Ultimately, I’m reminded of the 1970’s exploitation film craze.  The roots go back to the earliest days of cinema, but for our purposes here an exploitation film is one that attempts to succeed by taking advantage of current trends, niche genres, or lurid content.  Wikipedia describes these films as featuring “suggestive or explicit sex, sensational violence, drug use, nudity, gore, destruction, rebellion, mayhem, and the bizarre.”  The 1978 proto-horror, cult-classic I Spit on Your Grave is a perfect example of the genre.  Ostensibly, the movie is about a woman who takes (mostly) well deserved revenge on the men who gang raped her.  In that sense, it’s a story of female empowerment as a woman takes justice into her own hands after an unforgivable wrong, and certainly the audience sees her as the heroine in the story even as her revenge is fierce and brutal.  At the same time, it’s impossible not to notice that the beautiful female lead is stark naked throughout most of the film, spending more time in the nude than she does clothed.  The rape scene alone takes up about 30 minutes of a barely 90 minute running time.  The promotional poster features a woman from behind; her shirt is ripped at the shoulders and her entire back is bare, her underwear is tight against her bottom, accentuating a near perfect feminine shape.  The late, great critic Roger Ebert, referred to the film as a “vile bag of garbage.”  “The movie is nothing more or less than a series of attacks on the girl and then her attacks on the men, interrupted only by an unbelievably grotesque and inappropriate scene in which she enters a church and asks forgiveness for the murders she plans to commit,” he wrote.  Another critic, Luke Y. Thompson was equally appalled, noting “defenders of the film have argued that it is actually pro-woman, due to the fact that the female lead wins in the end, which is sort of like saying that cockfights are pro-rooster because there is always one left standing.”   An aside from Mr. Ebert is telling.  A woman at the screening he attended noted that she had “feminist solidarity for the movie’s heroine.” He “wanted to ask if she’d been appalled by the movie’s hour of rape scenes.”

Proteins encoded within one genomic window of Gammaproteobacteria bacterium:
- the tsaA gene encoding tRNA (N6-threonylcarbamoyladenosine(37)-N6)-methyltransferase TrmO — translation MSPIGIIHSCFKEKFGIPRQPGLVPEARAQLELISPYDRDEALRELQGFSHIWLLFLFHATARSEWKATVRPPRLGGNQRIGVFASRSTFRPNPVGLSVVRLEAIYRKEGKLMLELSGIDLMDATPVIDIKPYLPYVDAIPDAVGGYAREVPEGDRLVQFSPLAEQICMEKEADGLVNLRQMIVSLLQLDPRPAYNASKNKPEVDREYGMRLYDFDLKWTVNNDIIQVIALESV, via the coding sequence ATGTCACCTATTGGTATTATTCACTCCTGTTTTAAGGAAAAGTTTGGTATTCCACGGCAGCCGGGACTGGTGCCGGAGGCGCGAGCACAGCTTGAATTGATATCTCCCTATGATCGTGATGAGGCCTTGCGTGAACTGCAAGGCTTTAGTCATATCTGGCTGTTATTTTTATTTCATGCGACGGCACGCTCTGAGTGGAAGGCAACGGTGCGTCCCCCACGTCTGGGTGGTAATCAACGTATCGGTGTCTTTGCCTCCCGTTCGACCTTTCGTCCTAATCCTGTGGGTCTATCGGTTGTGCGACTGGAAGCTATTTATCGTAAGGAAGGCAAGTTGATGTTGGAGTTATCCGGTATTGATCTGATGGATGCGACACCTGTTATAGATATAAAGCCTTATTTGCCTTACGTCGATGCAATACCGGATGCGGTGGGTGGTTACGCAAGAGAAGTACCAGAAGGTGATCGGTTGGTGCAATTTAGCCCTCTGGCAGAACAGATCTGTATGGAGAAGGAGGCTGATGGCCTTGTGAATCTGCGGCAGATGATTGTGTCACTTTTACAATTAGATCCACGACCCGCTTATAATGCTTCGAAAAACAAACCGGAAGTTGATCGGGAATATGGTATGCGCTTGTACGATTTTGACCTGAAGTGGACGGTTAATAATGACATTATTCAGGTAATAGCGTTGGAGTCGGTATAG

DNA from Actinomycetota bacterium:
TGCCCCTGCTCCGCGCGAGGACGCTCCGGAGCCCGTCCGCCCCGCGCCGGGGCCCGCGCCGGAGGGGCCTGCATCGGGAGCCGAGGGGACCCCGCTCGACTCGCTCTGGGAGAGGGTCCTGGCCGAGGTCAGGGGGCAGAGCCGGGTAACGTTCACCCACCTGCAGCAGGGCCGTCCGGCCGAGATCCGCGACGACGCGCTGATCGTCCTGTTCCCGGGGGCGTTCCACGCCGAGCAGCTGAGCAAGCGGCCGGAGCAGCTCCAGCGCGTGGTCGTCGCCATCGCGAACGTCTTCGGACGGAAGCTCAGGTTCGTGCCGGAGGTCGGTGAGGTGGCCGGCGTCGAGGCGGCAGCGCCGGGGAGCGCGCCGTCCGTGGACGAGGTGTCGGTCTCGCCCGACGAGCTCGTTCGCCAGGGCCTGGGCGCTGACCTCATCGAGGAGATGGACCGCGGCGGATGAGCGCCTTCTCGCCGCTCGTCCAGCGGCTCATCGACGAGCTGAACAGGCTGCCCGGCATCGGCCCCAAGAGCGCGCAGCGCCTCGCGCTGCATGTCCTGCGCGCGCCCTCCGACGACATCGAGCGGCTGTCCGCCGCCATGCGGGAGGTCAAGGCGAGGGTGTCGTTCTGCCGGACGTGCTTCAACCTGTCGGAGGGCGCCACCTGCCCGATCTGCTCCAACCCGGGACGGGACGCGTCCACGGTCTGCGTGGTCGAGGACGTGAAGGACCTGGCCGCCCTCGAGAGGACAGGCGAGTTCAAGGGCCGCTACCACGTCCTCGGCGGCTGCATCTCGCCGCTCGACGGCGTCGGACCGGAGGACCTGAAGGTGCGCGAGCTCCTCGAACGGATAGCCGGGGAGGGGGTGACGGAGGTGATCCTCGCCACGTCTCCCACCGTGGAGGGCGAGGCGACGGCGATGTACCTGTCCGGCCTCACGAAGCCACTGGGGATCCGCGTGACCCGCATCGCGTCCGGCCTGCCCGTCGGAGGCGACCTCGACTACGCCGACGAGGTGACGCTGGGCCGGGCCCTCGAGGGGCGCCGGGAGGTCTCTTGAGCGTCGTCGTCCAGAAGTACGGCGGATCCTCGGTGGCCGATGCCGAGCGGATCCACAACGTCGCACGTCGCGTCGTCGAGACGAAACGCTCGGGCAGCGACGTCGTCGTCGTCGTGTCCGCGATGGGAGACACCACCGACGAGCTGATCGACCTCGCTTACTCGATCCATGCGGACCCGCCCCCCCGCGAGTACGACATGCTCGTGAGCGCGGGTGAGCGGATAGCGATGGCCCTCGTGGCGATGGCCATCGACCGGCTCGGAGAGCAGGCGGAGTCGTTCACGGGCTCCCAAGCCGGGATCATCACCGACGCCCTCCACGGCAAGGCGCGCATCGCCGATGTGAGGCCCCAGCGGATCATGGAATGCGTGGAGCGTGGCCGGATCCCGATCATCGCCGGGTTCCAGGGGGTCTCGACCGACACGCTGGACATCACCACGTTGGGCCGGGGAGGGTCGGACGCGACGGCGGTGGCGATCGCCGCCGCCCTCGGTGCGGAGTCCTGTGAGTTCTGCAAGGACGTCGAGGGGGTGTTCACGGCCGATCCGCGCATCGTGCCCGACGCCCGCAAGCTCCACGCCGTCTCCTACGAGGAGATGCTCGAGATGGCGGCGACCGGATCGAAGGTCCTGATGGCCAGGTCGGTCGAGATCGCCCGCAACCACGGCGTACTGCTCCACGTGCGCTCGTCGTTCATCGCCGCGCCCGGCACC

Sadly, critics today are far too political, woke, or just plain weak to have a similar sensibility or sense of decency.  They are all too ready to praise a perhaps even more insidious exploitation, lauding anything claimed to be “queer” no matter how self-evidently ridiculous as brilliant and showering it with positive reviews.  They’d rather accept cheap, boorish shock value in service of radical political ends than state the obvious:  Reducing the diverse aspirations of the homosexual community to “queer folk” with radical lifestyles and sexual appetites is demeaning, turning them into little more than animalistic caricatures to titillate the audience.  The desire to do this when there are great stories to be told is a demented, a near fetish, and the accompanying need to smear the people who have no interest in watching this exploitation unfold is both despicable and disgusting.  This, when acceptance of gay community has grown exponentially over the past two decades, and the great majority of Americans acknowledge the importance of their stories.  I grew up in the 1980’s.  We were not ready then.  We are now.  Outside a small minority, Americans are not homophobic or close-minded.  We want these stories to be told as a vital part of the tapestry of life in the modern era, but, to borrow a phrase from The Rolling Stones, we want it done with some “courtesy, sympathy, and some taste.”  I would add we also want some respect and dignity, an appreciation that the gay experience is different than the straight, but that beneath the surface we are all humans with the same fundamental needs and desires.  Some may say I’m wrong in this belief or not qualified to comment on the matter as a straight white man.  That may be true, but where does that leave us?  Either homosexuals are people like the rest of us, or they are some exotic, fetishized other that will never be a part of normal life.  They cannot be both at the same time and it’s not as if there aren’t segments of the straight community that are far from the mainstream.  New York City is filled with fetish clubs the average person pretends doesn’t exist.  Either way, it’s a testimony to our strange times when homosexual relationships are handled with more dignity, class, respect, and charm in SyFy’s splatter series, Chucky, than prestige dramas and big studio releases.  Gaysploitation indeed.